There's a very simple reason why we have a two party system in this country, and it has nothing to do with our elites, or my lack of vision, or the corruption of the political process. It's because the way we elect our legislature makes a two party system inevitable. 

Any system of single-member constituencies elected by plurality will result in a two party system.

Let me explain the jargon... the House of Representatives consists of 435 Congressional districts, each of which elects a single legislator. Any number of candidates can run for the seat, but only one will win. This is what a single member constituency is.

You must also understand that politicians are "single-minded seekers of re-election". This is an oversimplification, of course. Politicians are just people. Like all of us, they have multiple roles, and those roles each come with a different value set which determines their behavior. But, when they're wearing their "politician hat", that behavior is monomaniacally focused on winning office. Those whose behavior and values are more complex lose elections, and leave public life. The system selects for electoral monomaniacs.

In a system of single member constituencies, there's only one winner per district. That winner is the candidate with the most votes. It doesn't have to be a MAJORITY of the votes, it just has to be the MOST votes. This is what is meant by elected by a plurality.

In such a system, each candidate must take positions on many issues, in the attempt to get as many votes as possible. Most voters don't care about lots of things, they care about a few things. But those things differ from voter to voter, and so the successful candidate must have appealing positions on a wide variety of issues. Candidates are generalists, and since in the simplified world of political campaigns there are only two sides to every issue...

you get a two party system.

There are alternative electoral systems, but we don't use them in the United States. 

A party list system awards candidates not on the basis of multiple elections in a number of constituencies, but on the basis of the proportion of votes the party obtained nationally.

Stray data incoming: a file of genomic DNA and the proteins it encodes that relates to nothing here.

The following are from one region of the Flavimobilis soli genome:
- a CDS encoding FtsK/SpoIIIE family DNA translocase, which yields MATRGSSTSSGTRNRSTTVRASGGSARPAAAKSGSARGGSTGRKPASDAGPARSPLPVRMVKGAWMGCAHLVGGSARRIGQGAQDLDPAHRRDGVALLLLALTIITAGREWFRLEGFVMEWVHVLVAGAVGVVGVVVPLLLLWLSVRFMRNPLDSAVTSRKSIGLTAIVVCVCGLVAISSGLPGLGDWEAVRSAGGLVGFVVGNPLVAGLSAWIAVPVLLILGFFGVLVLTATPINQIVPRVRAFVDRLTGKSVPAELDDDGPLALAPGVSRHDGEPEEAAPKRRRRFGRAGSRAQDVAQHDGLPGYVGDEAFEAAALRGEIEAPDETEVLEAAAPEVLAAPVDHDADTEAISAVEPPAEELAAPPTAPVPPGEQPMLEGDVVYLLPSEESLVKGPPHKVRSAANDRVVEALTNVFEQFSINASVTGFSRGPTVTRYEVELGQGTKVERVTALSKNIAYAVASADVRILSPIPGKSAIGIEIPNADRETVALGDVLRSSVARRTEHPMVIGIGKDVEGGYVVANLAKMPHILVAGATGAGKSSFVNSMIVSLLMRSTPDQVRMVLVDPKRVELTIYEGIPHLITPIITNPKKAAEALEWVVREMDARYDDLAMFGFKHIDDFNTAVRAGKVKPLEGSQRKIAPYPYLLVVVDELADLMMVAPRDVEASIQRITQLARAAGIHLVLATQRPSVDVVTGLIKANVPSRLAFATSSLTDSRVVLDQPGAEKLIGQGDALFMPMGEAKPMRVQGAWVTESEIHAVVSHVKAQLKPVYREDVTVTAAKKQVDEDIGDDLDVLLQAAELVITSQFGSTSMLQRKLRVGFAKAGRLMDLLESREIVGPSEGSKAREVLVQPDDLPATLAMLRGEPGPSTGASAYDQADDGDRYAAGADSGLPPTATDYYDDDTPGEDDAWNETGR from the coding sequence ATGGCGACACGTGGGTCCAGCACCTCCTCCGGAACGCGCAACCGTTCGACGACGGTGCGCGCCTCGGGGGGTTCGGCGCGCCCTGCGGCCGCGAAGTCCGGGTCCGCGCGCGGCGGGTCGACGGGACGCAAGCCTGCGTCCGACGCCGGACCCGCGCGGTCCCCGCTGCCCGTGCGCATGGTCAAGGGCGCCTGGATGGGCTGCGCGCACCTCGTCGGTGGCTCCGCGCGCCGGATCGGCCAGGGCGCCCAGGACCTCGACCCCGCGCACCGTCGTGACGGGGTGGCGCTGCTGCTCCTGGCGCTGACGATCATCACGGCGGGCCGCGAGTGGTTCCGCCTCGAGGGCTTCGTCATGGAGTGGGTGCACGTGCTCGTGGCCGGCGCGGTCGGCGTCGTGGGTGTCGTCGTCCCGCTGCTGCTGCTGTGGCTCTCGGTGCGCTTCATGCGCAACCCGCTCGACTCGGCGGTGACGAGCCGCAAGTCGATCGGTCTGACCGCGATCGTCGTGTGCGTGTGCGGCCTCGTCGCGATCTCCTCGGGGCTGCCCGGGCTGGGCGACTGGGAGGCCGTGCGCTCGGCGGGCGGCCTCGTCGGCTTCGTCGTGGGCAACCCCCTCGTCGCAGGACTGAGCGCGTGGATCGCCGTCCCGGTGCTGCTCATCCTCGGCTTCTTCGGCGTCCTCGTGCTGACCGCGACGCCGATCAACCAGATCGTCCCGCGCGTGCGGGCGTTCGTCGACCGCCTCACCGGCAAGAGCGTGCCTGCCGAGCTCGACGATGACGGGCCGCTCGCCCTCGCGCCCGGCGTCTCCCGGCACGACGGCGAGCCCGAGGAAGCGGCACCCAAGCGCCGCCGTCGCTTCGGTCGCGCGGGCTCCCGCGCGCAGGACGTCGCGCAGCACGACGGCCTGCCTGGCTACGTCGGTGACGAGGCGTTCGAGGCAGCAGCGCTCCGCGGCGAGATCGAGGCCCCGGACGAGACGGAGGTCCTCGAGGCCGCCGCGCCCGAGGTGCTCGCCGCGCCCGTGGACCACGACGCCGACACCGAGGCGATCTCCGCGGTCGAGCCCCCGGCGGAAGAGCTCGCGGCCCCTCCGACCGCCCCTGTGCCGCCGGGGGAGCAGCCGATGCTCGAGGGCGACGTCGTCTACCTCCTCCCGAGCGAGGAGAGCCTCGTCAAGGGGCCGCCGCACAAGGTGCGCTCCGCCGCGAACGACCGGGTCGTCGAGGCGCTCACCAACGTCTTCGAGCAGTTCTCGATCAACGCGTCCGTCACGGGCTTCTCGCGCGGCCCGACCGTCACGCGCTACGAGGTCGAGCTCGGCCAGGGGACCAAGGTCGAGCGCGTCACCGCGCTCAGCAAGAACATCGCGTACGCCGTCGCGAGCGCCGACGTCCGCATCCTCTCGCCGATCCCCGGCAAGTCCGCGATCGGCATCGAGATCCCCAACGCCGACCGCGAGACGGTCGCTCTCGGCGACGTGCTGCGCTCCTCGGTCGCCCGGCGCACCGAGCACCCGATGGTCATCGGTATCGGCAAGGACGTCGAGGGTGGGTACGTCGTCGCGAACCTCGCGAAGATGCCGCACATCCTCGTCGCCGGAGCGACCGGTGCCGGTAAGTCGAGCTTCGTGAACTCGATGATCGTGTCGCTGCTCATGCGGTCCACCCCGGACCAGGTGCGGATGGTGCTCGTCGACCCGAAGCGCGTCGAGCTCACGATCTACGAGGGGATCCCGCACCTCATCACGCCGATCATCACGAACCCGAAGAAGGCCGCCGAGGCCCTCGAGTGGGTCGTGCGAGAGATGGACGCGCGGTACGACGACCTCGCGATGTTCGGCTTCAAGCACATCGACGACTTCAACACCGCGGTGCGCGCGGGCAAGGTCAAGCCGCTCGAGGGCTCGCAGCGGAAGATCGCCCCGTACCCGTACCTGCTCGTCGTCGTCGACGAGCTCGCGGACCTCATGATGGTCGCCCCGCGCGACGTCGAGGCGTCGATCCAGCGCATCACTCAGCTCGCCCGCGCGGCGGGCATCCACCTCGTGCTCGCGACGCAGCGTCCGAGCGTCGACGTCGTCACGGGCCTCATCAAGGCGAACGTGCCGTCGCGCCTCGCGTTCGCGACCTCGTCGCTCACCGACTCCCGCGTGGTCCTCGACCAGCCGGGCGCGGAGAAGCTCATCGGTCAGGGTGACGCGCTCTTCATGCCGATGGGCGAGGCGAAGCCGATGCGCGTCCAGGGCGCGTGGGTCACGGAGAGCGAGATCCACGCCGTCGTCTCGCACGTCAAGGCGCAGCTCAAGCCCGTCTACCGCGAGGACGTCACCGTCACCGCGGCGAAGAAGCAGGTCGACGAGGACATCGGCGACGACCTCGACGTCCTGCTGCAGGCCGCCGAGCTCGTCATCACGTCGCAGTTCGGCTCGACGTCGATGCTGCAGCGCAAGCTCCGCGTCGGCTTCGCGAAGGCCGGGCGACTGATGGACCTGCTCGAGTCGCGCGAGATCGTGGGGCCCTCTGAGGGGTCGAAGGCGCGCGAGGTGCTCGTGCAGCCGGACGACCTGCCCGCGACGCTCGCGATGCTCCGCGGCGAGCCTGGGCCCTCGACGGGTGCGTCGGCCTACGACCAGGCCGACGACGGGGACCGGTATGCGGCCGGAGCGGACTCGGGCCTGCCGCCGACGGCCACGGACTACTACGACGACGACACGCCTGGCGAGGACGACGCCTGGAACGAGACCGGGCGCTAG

In such a system, the party's leaders are at the top of the list; they'll get to hold office if their party wins a certain minimal percentage of the national vote. Their personal incentive, as single-minded seekers of re-election, is to make sure they appeal to enough voters to meet the threshold for representation in the legislature, usually around 5% of the total vote. Anything beyond that is gravy.

Their interests are best served by appealing to voters who are passionately committed to them, on the basis of a few issues. In the United States, such a system might result in a "pro-life" party, a Libertarian Party that would actually hold seats in Congress, a Religious Fundamentalist Party (not unlike the Constitution Party today, but capable of holding seats), a Tea Party, an Occupy Party...

5% nationally is a MUCH easier lift than a plurality inside a single district. You could get 5% of this country to elect Kim Kardashian to Congress...

and, the Republic would fall.

My point is this; the Hard Left's disdain for the Democratic Party is badly misguided. The single member constituency system in this country means they've only got two parties to choose from. Efforts to form a new one are doomed by the nature of the way we elect our leaders.

The interests of the Hard Left, and Progressives generally, are best served by attempting to take over the Democrats, rather than work outside them.

Any other course only serves the interests of Republicans, and the reactionary 1%.

UPDATE: I am indebted to Steve Dorst (@sjdorst) for reminding me that Robert Reich was another voice warning against austerity during the pre-Occupy deficit hysteria. If you're on Twitter, you should Follow him. He's insightful, funny and a generally good guy.